Armenia will hold a snap parliamentary election on June 20, Prime Minister Nikol Pashinyan said on Thursday, in a decisive step aimed at diffusing political tensions and a power vacuum.
The PM announced the decision after meetings with the leaders of two opposition factions in the National Assembly – Gagik Tsarukyan from “Prosperous Armenia” and Edmond Marukyan from “Bright Armenia” as well as with the country’s titular, largely ceremonial President, Armen Sargsyan.
“The best way out of the current domestic political situation is an early parliamentary election,” Pashinyan wrote on his Facebook page.
The months-long political crisis unfolded in Armenia soon after the country suffered a lightning, humiliating defeat in a dramatic conclusion to the 30-year war with Azerbaijan. Azerbaijan engineered a 44-day blitzkrieg, retaking seven districts occupied by Armenian forces since 1994, and parts of the formerly autonomous Nagorno-Karabakh region.
The districts were once home to 600,000 Azerbaijanis, but they were forced to flee by the Armenians in 1993-1994. Major towns were then systematically looted and dismantled, down to bricks, electrical wiring, and all infrastructure.
Azerbaijan has already begun rebuilding critical infrastructure and has invited foreign companies to bid on one of the biggest reconstruction efforts in modern history.
Armenia and its separatist clients in the Nagorno-Karabakh region, estimated at the war’s effective end to have a population of roughly 80,000, refused to heed four unanimous UN Security Council resolutions for them to withdraw.
Left under separatist control is only a smaller portion of the mountainous area. Russian peacekeepers moved in as part of the November peace deal brokered by Moscow. A joint Russian-Turkish monitoring centre is now functioning in the de-occupied, destroyed city of Agdam, so systematically looted and pillaged that the city is often referred to as “Azerbaijan’s Hiroshima”. NATO member Turkey is a major ally of Azerbaijan, though Baku pursues what it calls a “multi-vector” foreign policy of neutrality.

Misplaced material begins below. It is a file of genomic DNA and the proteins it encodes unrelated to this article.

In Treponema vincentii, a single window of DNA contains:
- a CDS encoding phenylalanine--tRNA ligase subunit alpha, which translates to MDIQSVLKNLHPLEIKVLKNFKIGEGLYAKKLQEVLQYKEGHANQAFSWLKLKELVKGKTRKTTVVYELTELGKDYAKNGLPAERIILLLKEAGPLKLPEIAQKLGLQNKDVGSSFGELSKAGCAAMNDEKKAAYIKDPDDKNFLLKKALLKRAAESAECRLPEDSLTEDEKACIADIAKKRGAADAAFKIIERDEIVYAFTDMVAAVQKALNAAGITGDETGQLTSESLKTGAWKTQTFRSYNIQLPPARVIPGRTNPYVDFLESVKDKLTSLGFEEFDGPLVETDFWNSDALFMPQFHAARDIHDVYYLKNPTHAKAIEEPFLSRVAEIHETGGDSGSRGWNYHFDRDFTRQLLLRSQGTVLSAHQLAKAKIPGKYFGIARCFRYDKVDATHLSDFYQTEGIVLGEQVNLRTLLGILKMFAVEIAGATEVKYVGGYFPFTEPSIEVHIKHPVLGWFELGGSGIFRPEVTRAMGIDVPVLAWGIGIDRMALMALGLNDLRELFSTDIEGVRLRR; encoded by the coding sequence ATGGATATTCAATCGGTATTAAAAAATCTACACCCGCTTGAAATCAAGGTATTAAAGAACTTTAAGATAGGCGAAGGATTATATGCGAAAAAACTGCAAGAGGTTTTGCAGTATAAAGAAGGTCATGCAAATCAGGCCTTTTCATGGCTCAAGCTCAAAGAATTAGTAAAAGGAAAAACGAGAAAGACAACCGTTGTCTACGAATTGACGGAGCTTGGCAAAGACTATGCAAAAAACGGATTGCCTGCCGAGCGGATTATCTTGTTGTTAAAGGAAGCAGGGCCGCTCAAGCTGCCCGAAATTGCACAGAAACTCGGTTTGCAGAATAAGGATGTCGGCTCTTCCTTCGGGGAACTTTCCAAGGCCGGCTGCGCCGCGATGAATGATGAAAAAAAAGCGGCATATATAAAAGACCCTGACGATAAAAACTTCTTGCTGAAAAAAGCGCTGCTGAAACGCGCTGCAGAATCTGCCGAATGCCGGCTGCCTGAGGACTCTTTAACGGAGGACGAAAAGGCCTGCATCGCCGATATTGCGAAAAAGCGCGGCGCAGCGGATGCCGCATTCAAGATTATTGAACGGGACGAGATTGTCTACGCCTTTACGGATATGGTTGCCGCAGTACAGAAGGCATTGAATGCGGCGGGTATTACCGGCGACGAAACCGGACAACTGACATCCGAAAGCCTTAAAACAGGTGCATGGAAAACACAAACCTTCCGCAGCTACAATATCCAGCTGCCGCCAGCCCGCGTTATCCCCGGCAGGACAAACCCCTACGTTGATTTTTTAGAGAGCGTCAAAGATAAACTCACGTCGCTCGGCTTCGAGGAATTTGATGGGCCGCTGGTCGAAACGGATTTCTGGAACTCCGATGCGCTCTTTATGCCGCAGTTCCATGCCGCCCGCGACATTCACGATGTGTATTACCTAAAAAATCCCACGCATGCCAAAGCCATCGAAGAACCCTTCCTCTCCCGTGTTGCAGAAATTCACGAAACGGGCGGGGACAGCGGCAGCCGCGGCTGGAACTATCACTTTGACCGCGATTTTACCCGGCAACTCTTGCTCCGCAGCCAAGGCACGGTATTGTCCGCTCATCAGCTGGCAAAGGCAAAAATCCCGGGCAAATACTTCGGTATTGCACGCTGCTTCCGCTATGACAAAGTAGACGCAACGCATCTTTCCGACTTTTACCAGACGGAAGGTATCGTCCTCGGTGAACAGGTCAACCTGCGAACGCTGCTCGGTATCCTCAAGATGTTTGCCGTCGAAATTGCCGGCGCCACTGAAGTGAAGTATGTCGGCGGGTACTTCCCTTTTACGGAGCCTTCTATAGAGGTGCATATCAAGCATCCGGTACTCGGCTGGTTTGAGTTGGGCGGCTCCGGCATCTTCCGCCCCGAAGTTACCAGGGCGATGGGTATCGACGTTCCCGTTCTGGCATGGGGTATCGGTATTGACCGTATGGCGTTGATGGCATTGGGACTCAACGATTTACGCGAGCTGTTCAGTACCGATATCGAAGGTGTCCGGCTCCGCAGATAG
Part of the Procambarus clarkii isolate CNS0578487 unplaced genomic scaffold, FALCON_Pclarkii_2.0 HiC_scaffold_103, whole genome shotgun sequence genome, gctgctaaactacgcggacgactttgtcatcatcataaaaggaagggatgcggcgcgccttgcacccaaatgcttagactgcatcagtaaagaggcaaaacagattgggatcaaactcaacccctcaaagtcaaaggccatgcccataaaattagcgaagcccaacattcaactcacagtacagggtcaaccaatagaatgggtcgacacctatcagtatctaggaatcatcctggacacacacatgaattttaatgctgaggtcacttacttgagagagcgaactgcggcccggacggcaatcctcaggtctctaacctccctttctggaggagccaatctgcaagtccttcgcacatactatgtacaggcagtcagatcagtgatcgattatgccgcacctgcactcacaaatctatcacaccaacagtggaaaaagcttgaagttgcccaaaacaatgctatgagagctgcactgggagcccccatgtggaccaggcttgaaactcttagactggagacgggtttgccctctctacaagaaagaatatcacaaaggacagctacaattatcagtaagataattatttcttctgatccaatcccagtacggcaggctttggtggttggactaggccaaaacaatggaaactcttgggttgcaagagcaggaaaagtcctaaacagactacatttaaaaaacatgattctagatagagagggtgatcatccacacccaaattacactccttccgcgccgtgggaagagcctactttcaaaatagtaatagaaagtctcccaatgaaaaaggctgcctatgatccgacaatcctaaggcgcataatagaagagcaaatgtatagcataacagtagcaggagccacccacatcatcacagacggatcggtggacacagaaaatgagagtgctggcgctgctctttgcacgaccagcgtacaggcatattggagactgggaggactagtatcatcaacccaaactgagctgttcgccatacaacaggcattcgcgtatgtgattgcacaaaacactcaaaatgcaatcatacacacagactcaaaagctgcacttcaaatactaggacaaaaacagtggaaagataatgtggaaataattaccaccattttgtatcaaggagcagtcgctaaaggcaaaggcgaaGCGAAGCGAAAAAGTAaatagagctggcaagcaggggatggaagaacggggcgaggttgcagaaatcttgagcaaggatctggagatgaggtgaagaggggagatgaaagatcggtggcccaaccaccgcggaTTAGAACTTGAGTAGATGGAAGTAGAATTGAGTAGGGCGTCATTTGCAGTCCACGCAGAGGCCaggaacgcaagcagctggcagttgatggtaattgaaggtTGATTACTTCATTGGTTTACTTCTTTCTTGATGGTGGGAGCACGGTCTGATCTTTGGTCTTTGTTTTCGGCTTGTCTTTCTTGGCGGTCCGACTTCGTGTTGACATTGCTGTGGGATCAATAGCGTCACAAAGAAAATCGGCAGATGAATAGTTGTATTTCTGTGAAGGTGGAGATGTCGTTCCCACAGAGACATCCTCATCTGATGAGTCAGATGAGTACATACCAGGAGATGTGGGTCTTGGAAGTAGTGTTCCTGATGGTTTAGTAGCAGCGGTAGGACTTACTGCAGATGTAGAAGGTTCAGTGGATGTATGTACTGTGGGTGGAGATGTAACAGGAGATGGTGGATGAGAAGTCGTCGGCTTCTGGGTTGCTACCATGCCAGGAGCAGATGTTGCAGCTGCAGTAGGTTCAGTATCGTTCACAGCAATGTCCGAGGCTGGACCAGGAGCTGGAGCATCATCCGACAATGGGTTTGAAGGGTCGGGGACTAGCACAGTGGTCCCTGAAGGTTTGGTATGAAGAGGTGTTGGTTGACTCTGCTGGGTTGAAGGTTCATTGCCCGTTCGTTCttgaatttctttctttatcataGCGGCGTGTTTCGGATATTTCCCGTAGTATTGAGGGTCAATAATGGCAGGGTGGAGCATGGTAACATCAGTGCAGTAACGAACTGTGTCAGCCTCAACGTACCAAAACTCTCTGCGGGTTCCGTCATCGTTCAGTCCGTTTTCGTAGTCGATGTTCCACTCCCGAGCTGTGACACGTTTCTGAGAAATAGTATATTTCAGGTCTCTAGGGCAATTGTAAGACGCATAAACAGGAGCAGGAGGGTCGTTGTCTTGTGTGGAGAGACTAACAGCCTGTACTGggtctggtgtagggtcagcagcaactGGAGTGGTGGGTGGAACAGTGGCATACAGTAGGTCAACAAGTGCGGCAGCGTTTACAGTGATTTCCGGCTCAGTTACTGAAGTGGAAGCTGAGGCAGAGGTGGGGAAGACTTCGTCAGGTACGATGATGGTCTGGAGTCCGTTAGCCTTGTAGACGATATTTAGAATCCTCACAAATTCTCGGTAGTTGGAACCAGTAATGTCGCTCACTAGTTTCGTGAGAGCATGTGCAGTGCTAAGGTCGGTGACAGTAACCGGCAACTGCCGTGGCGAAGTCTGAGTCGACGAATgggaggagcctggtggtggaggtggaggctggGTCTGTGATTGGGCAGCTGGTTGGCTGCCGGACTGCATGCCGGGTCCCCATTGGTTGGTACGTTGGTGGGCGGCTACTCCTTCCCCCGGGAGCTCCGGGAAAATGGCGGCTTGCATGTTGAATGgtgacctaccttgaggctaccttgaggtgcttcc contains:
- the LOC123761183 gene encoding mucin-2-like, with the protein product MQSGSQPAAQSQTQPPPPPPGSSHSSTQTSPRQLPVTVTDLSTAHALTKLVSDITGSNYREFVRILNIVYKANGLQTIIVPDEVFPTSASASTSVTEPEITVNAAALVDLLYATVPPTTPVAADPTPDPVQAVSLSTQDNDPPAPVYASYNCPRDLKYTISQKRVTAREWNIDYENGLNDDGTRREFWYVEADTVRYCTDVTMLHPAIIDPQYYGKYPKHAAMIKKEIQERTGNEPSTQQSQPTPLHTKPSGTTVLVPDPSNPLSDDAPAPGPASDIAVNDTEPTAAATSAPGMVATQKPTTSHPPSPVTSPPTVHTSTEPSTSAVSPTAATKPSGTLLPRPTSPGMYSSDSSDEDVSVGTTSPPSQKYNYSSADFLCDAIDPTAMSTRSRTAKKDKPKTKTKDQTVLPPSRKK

The fragmented opposition, united only in anger with Pashinyan over the war loss, blame him for the stunning reversal of fortunes.
Pashinyan has defended the peace agreement as the only option from preventing Azerbaijan military forces from overrunning the remaining parts of the Nagorno-Karabakh region under separatist control. Protesters had been blocking entrances to Parliament and staging street protests.
Pashinyan seems to be dealing from a position of strength. A poll by the US based International Republican Institute – published on March 10 – gave Pashinyan and his “My Step” bloc 33 percent support, and a majority of voters said they approved of his government’s performance.
By contrast the next closest opposition grouping was supported by only 2 percent of polled voters.
Pashinyan’s rise to power was the culmination of a “velvet revolution” three years ago, after he walked over 100 kilometers from the north of the country to the capital. He amassed supporters along the way, many fed up with years of massive corruption, a huge exodus of the country’s population abroad, and a history of fraudulent or questionable elections followed by the violent police or army crackdowns.
The cross-country march pulled a critical mass of upwards of 100,000 people in Yerevan, and the unpopular leadership resigned and agreed to new elections, which Pashinyan’s political grouping won. International observers qualified the vote as free and fair, a rare event in the country.